inequality  amour_propre  economic_culture  self-interest  self-love  capabilities  inequality-opportunity  sociability  analytical_philosophy  socialization  Rousseau  bad_economics  authenticity  moral_philosophy  self-development  from instapaper
september 2015 by dunnettreader
David Millon - The Single Constituency Argument in the Economic Analysis of Business Law :: SSRN - Jan 2007
David Millon, Washington and Lee University - School of Law -- Research in Law and Economics, 2007 -- Washington & Lee Legal Studies Paper No. 2007-01 -- The essay points out an interesting parallel in law-and-economics business law scholarship. Working largely independently of each other, economically oriented scholars working in different areas have argued that the law should focus on the interests of a single constituency - shareholders in corporate law, creditors in bankruptcy law, and consumers in antitrust law. Economic analysts thus have rejected arguments advanced by progressive scholars working in each of these areas that the law should instead concern itself with the full range of constituencies affected by business activity. The law-and-economics single constituency claim rests in part on skepticism about judicial competence but the underlying objection is to the use of law for redistributive purposes. The primary value is efficiency, defined in terms of market-generated outcomes. In this essay, I question this political commitment, suggesting that it implies a strong tendency toward maintenance of the existing distribution of wealth. Even more importantly, the single constituency claim may actually have redistributive implications. In each of these areas of business law, however, it is a regressive program that favors owners of capital against those who are generally less well of, such as workers and small business owners. -- Number of Pages in PDF File: 31 -- saved to briefcase
paper  SSRN  philosophy_of_law  jurisprudence  legal_theory  political_philosophy  political_economy  law-and-economics  conflict_of_interest  principal-agent  profit_maximization  incentives  incentives-distortions  efficiency  shareholder_value  creditors  consumers  consumer_protection  competition  status_quo_bias  capital  inequality-wealth  inequality-opportunity  power-asymmetric  capital_as_power  distribution-income  distribution-wealth  corporate_governance  corporate_law  corporate_citizenship  bankruptcy  antitrust  conservative_legal_challenges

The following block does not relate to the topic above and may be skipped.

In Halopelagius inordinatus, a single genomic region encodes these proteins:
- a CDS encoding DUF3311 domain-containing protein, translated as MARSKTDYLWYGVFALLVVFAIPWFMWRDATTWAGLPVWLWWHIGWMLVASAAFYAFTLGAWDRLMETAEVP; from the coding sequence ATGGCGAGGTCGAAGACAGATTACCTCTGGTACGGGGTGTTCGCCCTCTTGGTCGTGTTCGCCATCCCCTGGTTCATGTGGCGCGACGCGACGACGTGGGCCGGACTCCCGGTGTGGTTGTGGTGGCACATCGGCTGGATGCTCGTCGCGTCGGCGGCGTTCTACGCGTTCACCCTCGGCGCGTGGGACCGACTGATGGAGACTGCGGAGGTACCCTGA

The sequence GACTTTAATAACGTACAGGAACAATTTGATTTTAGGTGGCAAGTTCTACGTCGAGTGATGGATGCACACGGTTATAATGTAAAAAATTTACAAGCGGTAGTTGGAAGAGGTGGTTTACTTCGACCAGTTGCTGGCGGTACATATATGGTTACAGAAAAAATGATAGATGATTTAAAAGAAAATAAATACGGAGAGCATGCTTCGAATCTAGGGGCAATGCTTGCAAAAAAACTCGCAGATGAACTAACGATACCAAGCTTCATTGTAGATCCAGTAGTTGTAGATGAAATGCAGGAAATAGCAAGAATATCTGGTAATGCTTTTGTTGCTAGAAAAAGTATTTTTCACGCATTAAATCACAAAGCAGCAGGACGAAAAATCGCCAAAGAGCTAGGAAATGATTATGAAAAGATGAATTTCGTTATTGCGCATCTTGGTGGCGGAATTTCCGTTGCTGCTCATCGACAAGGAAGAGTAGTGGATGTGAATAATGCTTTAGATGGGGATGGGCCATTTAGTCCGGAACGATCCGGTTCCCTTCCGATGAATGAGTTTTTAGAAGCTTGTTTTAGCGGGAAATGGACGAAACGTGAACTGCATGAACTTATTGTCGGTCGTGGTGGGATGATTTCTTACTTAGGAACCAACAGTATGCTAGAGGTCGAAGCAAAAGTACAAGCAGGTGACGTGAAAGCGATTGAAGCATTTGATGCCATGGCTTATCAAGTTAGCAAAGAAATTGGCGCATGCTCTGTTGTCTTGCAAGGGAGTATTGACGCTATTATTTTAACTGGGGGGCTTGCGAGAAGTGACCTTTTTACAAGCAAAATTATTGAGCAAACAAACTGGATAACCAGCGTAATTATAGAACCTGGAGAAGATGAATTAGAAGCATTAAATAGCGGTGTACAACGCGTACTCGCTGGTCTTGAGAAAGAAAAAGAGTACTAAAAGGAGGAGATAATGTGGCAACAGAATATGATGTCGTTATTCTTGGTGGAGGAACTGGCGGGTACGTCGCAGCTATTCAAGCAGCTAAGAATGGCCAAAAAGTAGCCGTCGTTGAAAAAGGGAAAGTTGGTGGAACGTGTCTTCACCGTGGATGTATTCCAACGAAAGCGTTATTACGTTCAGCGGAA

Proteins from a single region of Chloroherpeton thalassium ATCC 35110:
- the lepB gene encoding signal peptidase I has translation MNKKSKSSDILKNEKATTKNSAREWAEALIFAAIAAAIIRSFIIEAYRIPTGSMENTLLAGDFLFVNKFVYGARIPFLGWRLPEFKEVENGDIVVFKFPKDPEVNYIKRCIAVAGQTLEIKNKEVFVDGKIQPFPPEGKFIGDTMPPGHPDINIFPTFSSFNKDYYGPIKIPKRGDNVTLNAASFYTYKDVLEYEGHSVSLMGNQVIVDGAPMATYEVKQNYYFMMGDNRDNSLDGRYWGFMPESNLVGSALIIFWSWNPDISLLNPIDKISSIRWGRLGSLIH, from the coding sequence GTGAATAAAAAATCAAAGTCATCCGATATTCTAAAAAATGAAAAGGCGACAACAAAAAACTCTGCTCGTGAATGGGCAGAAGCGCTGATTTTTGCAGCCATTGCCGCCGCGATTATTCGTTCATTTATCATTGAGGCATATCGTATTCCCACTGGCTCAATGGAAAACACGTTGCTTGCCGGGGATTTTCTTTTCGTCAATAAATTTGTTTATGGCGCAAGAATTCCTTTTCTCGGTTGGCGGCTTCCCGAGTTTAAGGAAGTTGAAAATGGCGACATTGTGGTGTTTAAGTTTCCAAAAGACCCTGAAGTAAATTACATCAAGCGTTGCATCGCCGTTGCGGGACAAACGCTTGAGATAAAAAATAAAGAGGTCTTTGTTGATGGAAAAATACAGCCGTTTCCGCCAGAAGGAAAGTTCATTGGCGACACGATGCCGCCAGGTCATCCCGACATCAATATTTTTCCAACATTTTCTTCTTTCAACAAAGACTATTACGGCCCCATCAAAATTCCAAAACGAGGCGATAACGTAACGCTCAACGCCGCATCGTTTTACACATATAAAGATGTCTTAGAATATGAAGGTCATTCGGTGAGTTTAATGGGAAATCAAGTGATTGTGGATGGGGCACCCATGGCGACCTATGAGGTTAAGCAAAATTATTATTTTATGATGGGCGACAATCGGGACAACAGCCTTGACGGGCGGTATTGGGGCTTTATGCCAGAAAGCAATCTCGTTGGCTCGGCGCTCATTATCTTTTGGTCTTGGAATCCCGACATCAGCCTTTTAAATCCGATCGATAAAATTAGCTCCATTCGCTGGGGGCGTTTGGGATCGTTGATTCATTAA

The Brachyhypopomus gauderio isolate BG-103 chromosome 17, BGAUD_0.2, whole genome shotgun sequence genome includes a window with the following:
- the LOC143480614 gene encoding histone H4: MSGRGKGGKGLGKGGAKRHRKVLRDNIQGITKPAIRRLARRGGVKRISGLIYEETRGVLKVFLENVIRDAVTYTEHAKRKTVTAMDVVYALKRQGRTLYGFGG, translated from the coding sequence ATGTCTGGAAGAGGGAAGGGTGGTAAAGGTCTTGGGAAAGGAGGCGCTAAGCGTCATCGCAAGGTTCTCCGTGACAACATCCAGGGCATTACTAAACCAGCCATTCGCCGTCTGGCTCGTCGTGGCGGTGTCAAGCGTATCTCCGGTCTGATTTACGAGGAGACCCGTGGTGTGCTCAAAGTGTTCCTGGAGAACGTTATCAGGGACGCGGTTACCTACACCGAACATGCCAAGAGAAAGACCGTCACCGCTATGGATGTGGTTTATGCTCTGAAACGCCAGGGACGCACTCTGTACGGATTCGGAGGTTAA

july 2015 by dunnettreader
Robert Reich (Why We Must Fight Economic Apartheid in America)
Almost lost by the wave of responses to the Supreme Court’s decisions last week upholding the Affordable Care Act and allowing gays and lesbians to marry was…
Instapaper  SCOTUS  US_politics  racism  housing  segregation  equality  inequality-opportunity  inequality  education-K-12  discrimination  from instapaper
july 2015 by dunnettreader
Nancy Fraser: Rethinking Recognition. New Left Review 3, May-June 2000.
Has the liberating charge of struggles for recognition dissolved into pure identity politics? Do these have to sidestep inequalities of wealth and power? Not, Nancy Fraser contends, if recognition is understood as a question of social status rather than existential address. -- interesting fit from a social justice angle of key themes taken up by Jacib Levy in his new book -- downloaded pdf to Note
social_theory  culture_wars  cultural_authority  classes  status  political_participation  minorities  identity  identity_politics  multiculturalism  communitarian  identity-multiple  wealth  inequality-opportunity  inequality  inequality-wealth  redistribution  reification  recognition  Hegel  dialogue  marginalized_groups  downloaded 
june 2015 by dunnettreader
Mike Konczal - What's Left After Higher Education Is Dismantled | Rolling Stone
The two big higher-education stories this month couldn’t be more different. On one hand, you have financier Stephen A. Schwarzman donating $150 million to Yale…
Instapaper  US_politics  political_culture  education-higher  education-training  education-privatization  education-finance  student_debt  inequality-opportunity  from instapaper
may 2015 by dunnettreader
Alan B. Krueger - The great utility of the Great Gatsby Curve | Brookings May 2015
Every so often an academic finding gets into the political bloodstream. A leading example is "The Great Gatsby Curve," describing an inverse relationship between income inequality and intergenerational mobility. Born in 2011, the Curve has attracted plaudits and opprobrium in almost equal measure. Over the next couple of weeks, Social Mobility Memos is airing opinions from both sides of the argument, starting today with Prof Alan Krueger, the man who made the Curve famous. -- Building on the work of Miles Corak, Anders Björklund, Markus Jantti, and others, I proposed the “Great Gatsby Curve” in a speech in January 2012. The idea is straightforward: greater income inequality in one generation amplifies the consequences of having rich or poor parents for the economic status of the next generation.
The curve is predicted by economic theory…
US_economy  inequality  inheritance  inequality-opportunity  inequality-wealth  families  economic_sociology  economic_theory  economic_models  microeconomics  mobility  statistics  Instapaper  from instapaper
may 2015 by dunnettreader